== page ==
Category Archives: Religion

Training

For bodily exercise profiteth little: but godliness is profitable unto all things, having promise of the life that now is, and of that which is to come. (KJV) ( 1 Timothy 4:8 ) 

Do you have a regular exercise routine that you follow? We all know the benefits of strengthening our muscles, burning off fat, and building up our heart. Do you also have a regular faith routine you follow? The benefits of strengthening our faith are much greater than anything else because the effects are eternal. If you find yourself without a routine or have fallen out of schedule, start one. Pick out some reading plans in the Bible, write daily in a prayer journal, meditate, pray. Whatever you choose, make sure you train for godliness. 


Endurance Is


For ye have need of patience, that, after ye have done the will of God, ye might receive the promise. (KJV) ( Hebrews 10:36 ) 

How do you handle unsolicited criticism? Does your pride get hurt after you’ve done your best and still are scoffed at? How do you handle criticism from other Christians for doing the will of God? Yes, it’s difficult. But you need to carry on with a patient endurance. This endurance you can surely draw from your faith to overcome any criticism. 


Delivered

I sought the LORD, and he heard me, and delivered me from all my fears. (KJV) ( Psalm 34:4 ) 

Do you ever feel the weight of your burdens and fears pressing down on your shoulders? Do you carry it around all day with you? Turn your heart to God and pray to Him. Hand Him your stressful thoughts and worries, He will carry your burden for you. After you’ve prayed, stop worrying and release them. Your Heavenly Father will watch over you. 


The Gateway

Because strait is the gate, and narrow is the way, which leadeth unto life, and few there be that find it. (KJV) ( Matthew 7:14 ) 

Eternal life is considered to be narrow because there is only one way, through believing in Christ Jesus. Unfortunately, as the Bible says, only a few will find it. The road is difficult because it may mean we lay down our pride, take the high road, and serve others with love. But, oh how blessed we are that there is a road! 


Show Kindness

He that oppresseth the poor reproacheth his Maker: but he that honoureth him hath mercy on the poor. (KJV) ( Proverbs 14:31 ) 

As the new year approaches, it is important that we take this message to heart. God cares about the poor, oppressed, and needy. He is a God of justice. We please our Maker when we show kindness to those in need. Find one practical way to show compassion towards someone in your life today. So in the new year, I hope we will all show more kindness than last year. Some are already kind beyond words, but I don’t think we can ever be too kind.


Christmastime

The Birth of Jesus
(Luke 2:1-20)

1And it came to pass in those days, that there went out a decree from Caesar Augustus, that all the world should be taxed. 2(And this taxing was first made when Cyrenius was governor of Syria.) 3And all went to be taxed, every one into his own city. 4And Joseph also went up from Galilee, out of the city of Nazareth, into Judaea, unto the city of David, which is called Bethlehem; (because he was of the house and lineage of David:) 5To be taxed with Mary his espoused wife, being great with child. 6And so it was, that, while they were there, the days were accomplished that she should be delivered. 7And she brought forth her firstborn son, and wrapped him in swaddling clothes, and laid him in a manger; because there was no room for them in the inn.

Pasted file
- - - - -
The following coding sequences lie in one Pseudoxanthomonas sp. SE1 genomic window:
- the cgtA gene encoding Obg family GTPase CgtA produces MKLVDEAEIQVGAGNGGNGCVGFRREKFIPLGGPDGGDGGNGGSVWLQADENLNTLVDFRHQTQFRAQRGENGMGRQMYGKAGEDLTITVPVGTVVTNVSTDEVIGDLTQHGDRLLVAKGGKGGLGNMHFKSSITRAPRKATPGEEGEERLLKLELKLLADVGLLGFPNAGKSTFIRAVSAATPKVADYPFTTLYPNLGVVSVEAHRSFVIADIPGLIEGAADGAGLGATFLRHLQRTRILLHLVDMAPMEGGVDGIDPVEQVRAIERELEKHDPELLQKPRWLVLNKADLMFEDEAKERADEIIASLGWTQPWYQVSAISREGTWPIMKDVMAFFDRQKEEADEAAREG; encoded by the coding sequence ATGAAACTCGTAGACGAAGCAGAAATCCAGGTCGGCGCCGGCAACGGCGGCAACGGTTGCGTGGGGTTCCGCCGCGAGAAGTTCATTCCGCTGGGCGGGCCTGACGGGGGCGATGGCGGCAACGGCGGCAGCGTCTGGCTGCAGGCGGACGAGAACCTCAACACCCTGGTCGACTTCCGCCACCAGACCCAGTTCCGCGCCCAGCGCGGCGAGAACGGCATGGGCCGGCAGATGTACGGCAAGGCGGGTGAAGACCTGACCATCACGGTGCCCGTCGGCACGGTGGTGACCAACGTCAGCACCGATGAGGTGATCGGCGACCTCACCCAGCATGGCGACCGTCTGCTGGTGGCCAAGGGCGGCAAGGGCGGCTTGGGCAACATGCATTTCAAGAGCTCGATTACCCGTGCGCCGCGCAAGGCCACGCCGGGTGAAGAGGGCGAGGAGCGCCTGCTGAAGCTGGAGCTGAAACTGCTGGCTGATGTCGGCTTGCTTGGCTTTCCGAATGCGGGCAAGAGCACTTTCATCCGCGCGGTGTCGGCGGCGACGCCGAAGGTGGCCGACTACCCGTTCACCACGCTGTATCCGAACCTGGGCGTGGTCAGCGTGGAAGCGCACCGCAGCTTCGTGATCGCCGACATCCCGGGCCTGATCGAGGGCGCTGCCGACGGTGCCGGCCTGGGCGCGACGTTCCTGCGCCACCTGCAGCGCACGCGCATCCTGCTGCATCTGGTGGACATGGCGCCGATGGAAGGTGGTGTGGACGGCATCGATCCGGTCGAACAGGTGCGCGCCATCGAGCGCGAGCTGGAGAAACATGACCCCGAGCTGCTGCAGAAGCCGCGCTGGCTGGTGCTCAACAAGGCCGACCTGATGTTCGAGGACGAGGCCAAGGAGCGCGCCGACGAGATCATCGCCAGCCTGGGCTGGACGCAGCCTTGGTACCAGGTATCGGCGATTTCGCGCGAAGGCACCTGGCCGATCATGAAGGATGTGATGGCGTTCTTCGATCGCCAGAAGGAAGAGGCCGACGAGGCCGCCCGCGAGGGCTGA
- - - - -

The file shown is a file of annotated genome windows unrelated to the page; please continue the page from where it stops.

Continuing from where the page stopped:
The Shepherds and Angels
8And there were in the same country shepherds abiding in the field, keeping watch over their flock by night. 9And, lo, the angel of the Lord came upon them, and the glory of the Lord shone round about them: and they were sore afraid. 10And the angel said unto them, Fear not: for, behold, I bring you good tidings of great joy, which shall be to all people. 11For unto you is born this day in the city of David a Saviour, which is Christ the Lord. 12And this shall be a sign unto you; Ye shall find the babe wrapped in swaddling clothes, lying in a manger. 13And suddenly there was with the angel a multitude of the heavenly host praising God, and saying,
14Glory to God in the highest, and on earth peace, good will toward men.
15And it came to pass, as the angels were gone away from them into heaven, the shepherds said one to another, Let us now go even unto Bethlehem, and see this thing which is come to pass, which the Lord hath made known unto us. 16And they came with haste, and found Mary, and Joseph, and the babe lying in a manger. 17And when they had seen it, they made known abroad the saying which was told them concerning this child. 18And all they that heard it wondered at those things which were told them by the shepherds. 19But Mary kept all these things, and pondered them in her heart. 20And the shepherds returned, glorifying and praising God for all the things that they had heard and seen, as it was told unto them.


Show Kindness

He that oppresseth the poor reproacheth his Maker: but he that honoureth him hath mercy on the poor. (KJV) ( Proverbs 14:31 ) 

God cares about the poor, oppressed and needy.  He is a God of justice.  We please our Maker when we show kindness to those in need.  Find one practical way to show compassion towards someone in your life today. 


Willing and Able

Know ye not that ye are the temple of God, and that the Spirit of God dwelleth in you? (KJV) ( 1 Corinthians 3:16 ) 

It’s important to take care of your body. When the body of Christ needs your help we should be ready, willing, and ABLE. If we are too tired, unhealthy, or weak we will miss being a part of the movement of our community and local church. There are times when it’s important for us to step up and help friends move homes or cook meals after surgeries. While nurturing your health may not directly minister to others, it does allow you to be ready to lend a hand to someone in need which reveals the character of Christ. 


The Cemetery Angel


“And my God will meet all your needs according to the riches of his glory in Christ Jesus.” ~ Philippians 4:19